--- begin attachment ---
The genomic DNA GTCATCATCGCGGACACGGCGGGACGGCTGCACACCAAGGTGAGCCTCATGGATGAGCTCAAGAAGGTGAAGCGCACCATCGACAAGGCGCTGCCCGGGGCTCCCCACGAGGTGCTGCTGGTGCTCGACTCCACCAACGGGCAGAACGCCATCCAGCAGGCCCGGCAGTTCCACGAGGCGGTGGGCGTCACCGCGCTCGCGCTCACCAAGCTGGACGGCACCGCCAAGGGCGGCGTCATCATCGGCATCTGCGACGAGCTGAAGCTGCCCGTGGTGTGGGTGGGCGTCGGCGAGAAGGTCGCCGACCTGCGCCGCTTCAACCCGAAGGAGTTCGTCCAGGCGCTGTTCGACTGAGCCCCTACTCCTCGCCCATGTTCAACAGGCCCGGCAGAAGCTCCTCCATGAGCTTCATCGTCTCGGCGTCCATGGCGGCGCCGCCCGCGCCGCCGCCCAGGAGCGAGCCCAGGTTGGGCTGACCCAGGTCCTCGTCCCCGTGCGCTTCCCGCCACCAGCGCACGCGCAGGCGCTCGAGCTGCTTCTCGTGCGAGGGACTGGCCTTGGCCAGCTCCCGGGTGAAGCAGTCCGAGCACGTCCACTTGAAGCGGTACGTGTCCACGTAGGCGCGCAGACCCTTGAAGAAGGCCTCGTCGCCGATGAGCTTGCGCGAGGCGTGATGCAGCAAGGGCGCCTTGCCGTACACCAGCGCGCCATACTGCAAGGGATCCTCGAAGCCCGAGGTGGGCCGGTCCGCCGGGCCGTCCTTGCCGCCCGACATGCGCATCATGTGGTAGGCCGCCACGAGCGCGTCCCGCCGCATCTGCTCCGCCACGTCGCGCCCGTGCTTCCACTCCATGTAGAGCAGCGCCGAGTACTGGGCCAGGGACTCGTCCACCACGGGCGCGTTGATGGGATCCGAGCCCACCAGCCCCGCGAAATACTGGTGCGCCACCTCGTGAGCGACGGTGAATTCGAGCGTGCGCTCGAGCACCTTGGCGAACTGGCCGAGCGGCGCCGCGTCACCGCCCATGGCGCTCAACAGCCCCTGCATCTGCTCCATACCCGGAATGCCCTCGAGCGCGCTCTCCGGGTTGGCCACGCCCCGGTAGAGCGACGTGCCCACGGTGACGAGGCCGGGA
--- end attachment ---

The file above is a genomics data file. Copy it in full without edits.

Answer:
The genomic DNA GTCATCATCGCGGACACGGCGGGACGGCTGCACACCAAGGTGAGCCTCATGGATGAGCTCAAGAAGGTGAAGCGCACCATCGACAAGGCGCTGCCCGGGGCTCCCCACGAGGTGCTGCTGGTGCTCGACTCCACCAACGGGCAGAACGCCATCCAGCAGGCCCGGCAGTTCCACGAGGCGGTGGGCGTCACCGCGCTCGCGCTCACCAAGCTGGACGGCACCGCCAAGGGCGGCGTCATCATCGGCATCTGCGACGAGCTGAAGCTGCCCGTGGTGTGGGTGGGCGTCGGCGAGAAGGTCGCCGACCTGCGCCGCTTCAACCCGAAGGAGTTCGTCCAGGCGCTGTTCGACTGAGCCCCTACTCCTCGCCCATGTTCAACAGGCCCGGCAGAAGCTCCTCCATGAGCTTCATCGTCTCGGCGTCCATGGCGGCGCCGCCCGCGCCGCCGCCCAGGAGCGAGCCCAGGTTGGGCTGACCCAGGTCCTCGTCCCCGTGCGCTTCCCGCCACCAGCGCACGCGCAGGCGCTCGAGCTGCTTCTCGTGCGAGGGACTGGCCTTGGCCAGCTCCCGGGTGAAGCAGTCCGAGCACGTCCACTTGAAGCGGTACGTGTCCACGTAGGCGCGCAGACCCTTGAAGAAGGCCTCGTCGCCGATGAGCTTGCGCGAGGCGTGATGCAGCAAGGGCGCCTTGCCGTACACCAGCGCGCCATACTGCAAGGGATCCTCGAAGCCCGAGGTGGGCCGGTCCGCCGGGCCGTCCTTGCCGCCCGACATGCGCATCATGTGGTAGGCCGCCACGAGCGCGTCCCGCCGCATCTGCTCCGCCACGTCGCGCCCGTGCTTCCACTCCATGTAGAGCAGCGCCGAGTACTGGGCCAGGGACTCGTCCACCACGGGCGCGTTGATGGGATCCGAGCCCACCAGCCCCGCGAAATACTGGTGCGCCACCTCGTGAGCGACGGTGAATTCGAGCGTGCGCTCGAGCACCTTGGCGAACTGGCCGAGCGGCGCCGCGTCACCGCCCATGGCGCTCAACAGCCCCTGCATCTGCTCCATACCCGGAATGCCCTCGAGCGCGCTCTCCGGGTTGGCCACGCCCCGGTAGAGCGACGTGCCCACGGTGACGAGGCCGGGA